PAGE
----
By insisting on a DIY divorce, you could unintentionally get a bad deal for yourself when negotiating settlements and end up with a far smaller settlement than an experienced divorce attorney could have gotten for you. If children are involved you could end up with less parenting time and/or less child support than you are owed.

And are you aware of the developing laws regarding pets in divorce? Some state divorce laws are starting to treat pets more like children (since their owners certainly do), but Illinois still treats pets like property – meaning, if you both acquired the pet during the marriage, the pet will be divided along with the furniture, heirlooms, etc. If you and your spouse acquired a pet together, and you want to make sure the pet stays with you, you’re going to need a competent divorce attorney on your side.

Many couples who try a DIY divorce end up back in the courtroom a year or two later to sort out all the things their DIY divorce missed or failed to handle properly. That costs more time and more court fees. Further, they’ll probably end up having to pay the attorneys’ fees they were hoping the DIY divorce would avoid, only now the fees will be much higher because the attorney will require more time, effort, and resources to sort out the mess made by the DIY divorce. Obtaining your rightful property may also be impossible if you’ve already given it away, as property settlements are generally not disturbed 30 days after the Judgment. Bottom line: it is easier and less expensive to do it right the first time.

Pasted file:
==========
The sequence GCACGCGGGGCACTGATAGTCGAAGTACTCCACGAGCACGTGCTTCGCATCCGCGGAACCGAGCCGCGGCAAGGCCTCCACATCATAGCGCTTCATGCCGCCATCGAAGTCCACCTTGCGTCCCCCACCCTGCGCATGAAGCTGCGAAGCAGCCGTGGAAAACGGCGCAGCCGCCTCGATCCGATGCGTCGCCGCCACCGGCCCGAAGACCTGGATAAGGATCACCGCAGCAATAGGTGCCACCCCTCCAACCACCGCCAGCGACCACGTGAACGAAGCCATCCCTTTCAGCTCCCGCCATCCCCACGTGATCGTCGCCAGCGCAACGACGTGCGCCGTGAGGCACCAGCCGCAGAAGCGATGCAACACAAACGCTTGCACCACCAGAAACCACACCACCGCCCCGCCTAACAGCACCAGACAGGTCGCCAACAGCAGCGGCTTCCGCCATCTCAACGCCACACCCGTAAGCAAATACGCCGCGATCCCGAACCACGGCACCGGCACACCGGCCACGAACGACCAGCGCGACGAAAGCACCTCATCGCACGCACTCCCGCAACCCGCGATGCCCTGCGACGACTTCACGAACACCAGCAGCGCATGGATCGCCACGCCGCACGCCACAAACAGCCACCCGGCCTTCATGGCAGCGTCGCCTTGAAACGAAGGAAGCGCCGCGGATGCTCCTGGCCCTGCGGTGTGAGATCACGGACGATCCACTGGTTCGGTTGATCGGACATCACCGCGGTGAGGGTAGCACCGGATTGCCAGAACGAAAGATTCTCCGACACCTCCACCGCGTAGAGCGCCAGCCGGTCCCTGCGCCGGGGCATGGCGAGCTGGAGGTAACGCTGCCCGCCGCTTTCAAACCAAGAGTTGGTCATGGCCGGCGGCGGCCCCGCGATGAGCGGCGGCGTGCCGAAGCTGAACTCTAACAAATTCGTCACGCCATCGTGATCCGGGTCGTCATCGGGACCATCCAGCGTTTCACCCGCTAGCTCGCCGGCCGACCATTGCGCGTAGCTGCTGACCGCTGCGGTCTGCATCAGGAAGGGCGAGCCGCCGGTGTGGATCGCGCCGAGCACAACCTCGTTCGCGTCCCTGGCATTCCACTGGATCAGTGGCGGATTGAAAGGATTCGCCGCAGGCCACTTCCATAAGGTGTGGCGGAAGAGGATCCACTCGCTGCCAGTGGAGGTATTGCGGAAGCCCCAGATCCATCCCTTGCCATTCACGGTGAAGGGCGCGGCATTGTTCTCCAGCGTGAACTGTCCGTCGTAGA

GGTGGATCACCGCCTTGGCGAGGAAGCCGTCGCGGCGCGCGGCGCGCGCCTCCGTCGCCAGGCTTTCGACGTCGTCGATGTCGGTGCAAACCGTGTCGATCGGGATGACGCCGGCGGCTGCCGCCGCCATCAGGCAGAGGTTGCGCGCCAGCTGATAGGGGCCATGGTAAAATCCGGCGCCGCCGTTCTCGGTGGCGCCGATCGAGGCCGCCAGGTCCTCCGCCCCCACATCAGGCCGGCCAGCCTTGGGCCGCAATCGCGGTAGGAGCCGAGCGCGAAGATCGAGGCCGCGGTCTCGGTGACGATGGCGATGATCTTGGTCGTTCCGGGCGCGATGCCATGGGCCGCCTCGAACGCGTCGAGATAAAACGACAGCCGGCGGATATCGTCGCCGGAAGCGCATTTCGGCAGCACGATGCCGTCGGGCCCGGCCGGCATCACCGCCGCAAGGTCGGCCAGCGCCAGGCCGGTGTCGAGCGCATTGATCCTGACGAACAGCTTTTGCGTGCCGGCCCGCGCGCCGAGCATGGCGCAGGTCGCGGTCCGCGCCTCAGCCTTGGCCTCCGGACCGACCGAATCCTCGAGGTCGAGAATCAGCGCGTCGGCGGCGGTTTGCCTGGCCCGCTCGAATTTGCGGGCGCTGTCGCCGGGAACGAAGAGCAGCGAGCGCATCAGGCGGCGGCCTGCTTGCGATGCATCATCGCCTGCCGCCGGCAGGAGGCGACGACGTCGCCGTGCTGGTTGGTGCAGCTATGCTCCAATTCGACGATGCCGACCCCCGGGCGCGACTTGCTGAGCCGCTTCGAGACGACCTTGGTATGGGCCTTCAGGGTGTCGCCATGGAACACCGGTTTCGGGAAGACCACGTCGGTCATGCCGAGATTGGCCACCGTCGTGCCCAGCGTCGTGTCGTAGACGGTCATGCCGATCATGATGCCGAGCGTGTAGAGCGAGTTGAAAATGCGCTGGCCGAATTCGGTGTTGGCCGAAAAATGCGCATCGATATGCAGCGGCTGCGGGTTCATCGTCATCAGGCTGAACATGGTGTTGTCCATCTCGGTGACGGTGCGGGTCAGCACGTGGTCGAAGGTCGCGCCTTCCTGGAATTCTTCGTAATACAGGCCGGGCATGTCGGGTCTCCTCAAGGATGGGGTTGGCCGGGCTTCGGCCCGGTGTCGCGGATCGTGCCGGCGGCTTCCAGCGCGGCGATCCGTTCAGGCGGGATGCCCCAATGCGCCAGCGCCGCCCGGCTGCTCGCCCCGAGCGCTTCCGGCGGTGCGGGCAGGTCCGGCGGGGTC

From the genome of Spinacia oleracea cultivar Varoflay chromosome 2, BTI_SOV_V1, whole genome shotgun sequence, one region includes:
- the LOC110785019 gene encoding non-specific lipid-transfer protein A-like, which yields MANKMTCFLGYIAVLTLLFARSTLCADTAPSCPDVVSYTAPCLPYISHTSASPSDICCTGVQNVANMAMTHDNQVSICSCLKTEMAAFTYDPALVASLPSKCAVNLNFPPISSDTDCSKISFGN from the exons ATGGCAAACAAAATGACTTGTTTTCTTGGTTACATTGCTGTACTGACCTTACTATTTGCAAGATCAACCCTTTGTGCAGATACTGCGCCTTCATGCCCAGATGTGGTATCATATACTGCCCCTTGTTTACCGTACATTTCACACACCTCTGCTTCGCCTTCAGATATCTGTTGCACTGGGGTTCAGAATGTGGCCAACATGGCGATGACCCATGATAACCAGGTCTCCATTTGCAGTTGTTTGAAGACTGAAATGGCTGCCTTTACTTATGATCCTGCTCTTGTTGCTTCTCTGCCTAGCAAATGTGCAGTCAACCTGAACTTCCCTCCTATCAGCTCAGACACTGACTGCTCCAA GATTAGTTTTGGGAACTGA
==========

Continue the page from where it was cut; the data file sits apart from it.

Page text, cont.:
Finally, don’t ever assume that a Court will just accept the settlement that you and your spouse come up with in your DIY divorce. More and more judges are refusing to enter divorce agreements that are based on online forms, even the ones the parties paid for using an online document servicer/generator. This is not because Judges prefer to have attorneys, but rather because the Judge can usually identify the problems with the documents or potential pitfalls with the parties’ agreement. So, by rejecting the documents and advising the parties to go seek an attorney to review them, the Judge is actually helping the parties by avoiding a situation where one or both of them has to return to Court down the road to fix the problems.

The attorneys at Sherer Law Offices have been providing legal representation for divorce cases, as well as all types of family law for more than 20 years. Our experienced divorce attorneys will take the time to really listen to your unique situation so that they can plan strategies that can best protect your best interests. 

Dividing Pension and Retirement Benefits During Divorce